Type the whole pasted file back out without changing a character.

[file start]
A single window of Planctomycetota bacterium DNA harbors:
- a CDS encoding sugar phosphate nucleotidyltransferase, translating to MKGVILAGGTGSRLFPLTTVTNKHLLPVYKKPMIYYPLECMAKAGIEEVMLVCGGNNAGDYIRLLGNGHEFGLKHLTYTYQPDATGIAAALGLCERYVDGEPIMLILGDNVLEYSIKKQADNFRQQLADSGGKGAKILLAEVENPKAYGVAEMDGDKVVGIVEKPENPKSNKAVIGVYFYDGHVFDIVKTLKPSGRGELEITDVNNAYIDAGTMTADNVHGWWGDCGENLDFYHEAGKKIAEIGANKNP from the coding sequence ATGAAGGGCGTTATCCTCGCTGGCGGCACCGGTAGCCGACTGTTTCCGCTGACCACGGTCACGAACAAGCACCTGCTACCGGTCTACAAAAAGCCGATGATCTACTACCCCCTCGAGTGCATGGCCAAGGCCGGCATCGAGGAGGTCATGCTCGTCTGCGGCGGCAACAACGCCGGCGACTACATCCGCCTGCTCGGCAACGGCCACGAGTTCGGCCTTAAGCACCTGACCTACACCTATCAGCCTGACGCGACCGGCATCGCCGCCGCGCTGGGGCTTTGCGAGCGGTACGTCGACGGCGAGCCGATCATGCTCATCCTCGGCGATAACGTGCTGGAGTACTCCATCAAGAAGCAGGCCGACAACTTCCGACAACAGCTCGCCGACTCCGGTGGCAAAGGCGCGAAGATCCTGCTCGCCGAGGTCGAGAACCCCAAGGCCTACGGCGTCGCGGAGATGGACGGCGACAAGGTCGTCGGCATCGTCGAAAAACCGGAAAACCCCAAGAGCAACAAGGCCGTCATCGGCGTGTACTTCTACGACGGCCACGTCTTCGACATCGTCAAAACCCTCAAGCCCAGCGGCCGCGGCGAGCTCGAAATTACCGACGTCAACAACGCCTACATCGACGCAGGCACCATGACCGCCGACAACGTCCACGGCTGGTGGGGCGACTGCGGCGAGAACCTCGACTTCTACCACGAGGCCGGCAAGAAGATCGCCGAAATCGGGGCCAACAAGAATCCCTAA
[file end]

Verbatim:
A single window of Planctomycetota bacterium DNA harbors:
- a CDS encoding sugar phosphate nucleotidyltransferase, translating to MKGVILAGGTGSRLFPLTTVTNKHLLPVYKKPMIYYPLECMAKAGIEEVMLVCGGNNAGDYIRLLGNGHEFGLKHLTYTYQPDATGIAAALGLCERYVDGEPIMLILGDNVLEYSIKKQADNFRQQLADSGGKGAKILLAEVENPKAYGVAEMDGDKVVGIVEKPENPKSNKAVIGVYFYDGHVFDIVKTLKPSGRGELEITDVNNAYIDAGTMTADNVHGWWGDCGENLDFYHEAGKKIAEIGANKNP from the coding sequence ATGAAGGGCGTTATCCTCGCTGGCGGCACCGGTAGCCGACTGTTTCCGCTGACCACGGTCACGAACAAGCACCTGCTACCGGTCTACAAAAAGCCGATGATCTACTACCCCCTCGAGTGCATGGCCAAGGCCGGCATCGAGGAGGTCATGCTCGTCTGCGGCGGCAACAACGCCGGCGACTACATCCGCCTGCTCGGCAACGGCCACGAGTTCGGCCTTAAGCACCTGACCTACACCTATCAGCCTGACGCGACCGGCATCGCCGCCGCGCTGGGGCTTTGCGAGCGGTACGTCGACGGCGAGCCGATCATGCTCATCCTCGGCGATAACGTGCTGGAGTACTCCATCAAGAAGCAGGCCGACAACTTCCGACAACAGCTCGCCGACTCCGGTGGCAAAGGCGCGAAGATCCTGCTCGCCGAGGTCGAGAACCCCAAGGCCTACGGCGTCGCGGAGATGGACGGCGACAAGGTCGTCGGCATCGTCGAAAAACCGGAAAACCCCAAGAGCAACAAGGCCGTCATCGGCGTGTACTTCTACGACGGCCACGTCTTCGACATCGTCAAAACCCTCAAGCCCAGCGGCCGCGGCGAGCTCGAAATTACCGACGTCAACAACGCCTACATCGACGCAGGCACCATGACCGCCGACAACGTCCACGGCTGGTGGGGCGACTGCGGCGAGAACCTCGACTTCTACCACGAGGCCGGCAAGAAGATCGCCGAAATCGGGGCCAACAAGAATCCCTAA